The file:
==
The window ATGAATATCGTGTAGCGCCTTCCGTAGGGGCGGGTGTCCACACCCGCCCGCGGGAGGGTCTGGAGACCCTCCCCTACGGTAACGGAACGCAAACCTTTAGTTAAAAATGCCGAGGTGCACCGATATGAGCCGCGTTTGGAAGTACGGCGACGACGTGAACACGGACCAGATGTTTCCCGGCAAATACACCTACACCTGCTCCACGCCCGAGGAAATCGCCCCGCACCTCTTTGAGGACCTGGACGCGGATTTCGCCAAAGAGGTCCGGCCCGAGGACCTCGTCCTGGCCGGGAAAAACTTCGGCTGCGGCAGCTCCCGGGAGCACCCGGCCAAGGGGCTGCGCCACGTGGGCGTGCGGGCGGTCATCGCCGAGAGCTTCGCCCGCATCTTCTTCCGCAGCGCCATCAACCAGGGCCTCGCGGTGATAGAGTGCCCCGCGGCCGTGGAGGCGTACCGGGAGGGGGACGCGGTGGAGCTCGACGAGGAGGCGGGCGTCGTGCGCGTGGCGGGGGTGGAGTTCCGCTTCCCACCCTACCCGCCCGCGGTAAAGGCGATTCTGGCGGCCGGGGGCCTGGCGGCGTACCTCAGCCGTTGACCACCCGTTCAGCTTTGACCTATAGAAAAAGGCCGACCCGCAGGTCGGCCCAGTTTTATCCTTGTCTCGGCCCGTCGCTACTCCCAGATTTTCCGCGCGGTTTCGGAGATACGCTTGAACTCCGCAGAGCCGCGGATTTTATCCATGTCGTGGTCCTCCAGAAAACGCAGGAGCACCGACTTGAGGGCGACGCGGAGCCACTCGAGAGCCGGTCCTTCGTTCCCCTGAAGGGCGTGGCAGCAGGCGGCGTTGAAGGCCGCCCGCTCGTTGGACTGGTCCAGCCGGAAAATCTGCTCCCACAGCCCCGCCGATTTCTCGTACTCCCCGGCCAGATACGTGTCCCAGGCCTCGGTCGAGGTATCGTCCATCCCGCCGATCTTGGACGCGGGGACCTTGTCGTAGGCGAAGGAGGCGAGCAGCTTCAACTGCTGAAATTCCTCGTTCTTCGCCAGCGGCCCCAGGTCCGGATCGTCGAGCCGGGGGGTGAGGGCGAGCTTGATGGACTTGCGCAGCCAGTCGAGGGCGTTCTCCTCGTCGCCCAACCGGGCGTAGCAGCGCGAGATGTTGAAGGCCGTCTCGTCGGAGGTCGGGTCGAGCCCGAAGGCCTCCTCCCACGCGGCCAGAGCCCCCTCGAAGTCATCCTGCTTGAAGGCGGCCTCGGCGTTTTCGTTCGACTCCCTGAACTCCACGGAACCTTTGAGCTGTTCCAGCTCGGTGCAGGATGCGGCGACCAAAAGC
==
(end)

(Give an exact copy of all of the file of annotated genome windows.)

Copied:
The window ATGAATATCGTGTAGCGCCTTCCGTAGGGGCGGGTGTCCACACCCGCCCGCGGGAGGGTCTGGAGACCCTCCCCTACGGTAACGGAACGCAAACCTTTAGTTAAAAATGCCGAGGTGCACCGATATGAGCCGCGTTTGGAAGTACGGCGACGACGTGAACACGGACCAGATGTTTCCCGGCAAATACACCTACACCTGCTCCACGCCCGAGGAAATCGCCCCGCACCTCTTTGAGGACCTGGACGCGGATTTCGCCAAAGAGGTCCGGCCCGAGGACCTCGTCCTGGCCGGGAAAAACTTCGGCTGCGGCAGCTCCCGGGAGCACCCGGCCAAGGGGCTGCGCCACGTGGGCGTGCGGGCGGTCATCGCCGAGAGCTTCGCCCGCATCTTCTTCCGCAGCGCCATCAACCAGGGCCTCGCGGTGATAGAGTGCCCCGCGGCCGTGGAGGCGTACCGGGAGGGGGACGCGGTGGAGCTCGACGAGGAGGCGGGCGTCGTGCGCGTGGCGGGGGTGGAGTTCCGCTTCCCACCCTACCCGCCCGCGGTAAAGGCGATTCTGGCGGCCGGGGGCCTGGCGGCGTACCTCAGCCGTTGACCACCCGTTCAGCTTTGACCTATAGAAAAAGGCCGACCCGCAGGTCGGCCCAGTTTTATCCTTGTCTCGGCCCGTCGCTACTCCCAGATTTTCCGCGCGGTTTCGGAGATACGCTTGAACTCCGCAGAGCCGCGGATTTTATCCATGTCGTGGTCCTCCAGAAAACGCAGGAGCACCGACTTGAGGGCGACGCGGAGCCACTCGAGAGCCGGTCCTTCGTTCCCCTGAAGGGCGTGGCAGCAGGCGGCGTTGAAGGCCGCCCGCTCGTTGGACTGGTCCAGCCGGAAAATCTGCTCCCACAGCCCCGCCGATTTCTCGTACTCCCCGGCCAGATACGTGTCCCAGGCCTCGGTCGAGGTATCGTCCATCCCGCCGATCTTGGACGCGGGGACCTTGTCGTAGGCGAAGGAGGCGAGCAGCTTCAACTGCTGAAATTCCTCGTTCTTCGCCAGCGGCCCCAGGTCCGGATCGTCGAGCCGGGGGGTGAGGGCGAGCTTGATGGACTTGCGCAGCCAGTCGAGGGCGTTCTCCTCGTCGCCCAACCGGGCGTAGCAGCGCGAGATGTTGAAGGCCGTCTCGTCGGAGGTCGGGTCGAGCCCGAAGGCCTCCTCCCACGCGGCCAGAGCCCCCTCGAAGTCATCCTGCTTGAAGGCGGCCTCGGCGTTTTCGTTCGACTCCCTGAACTCCACGGAACCTTTGAGCTGTTCCAGCTCGGTGCAGGATGCGGCGACCAAAAGC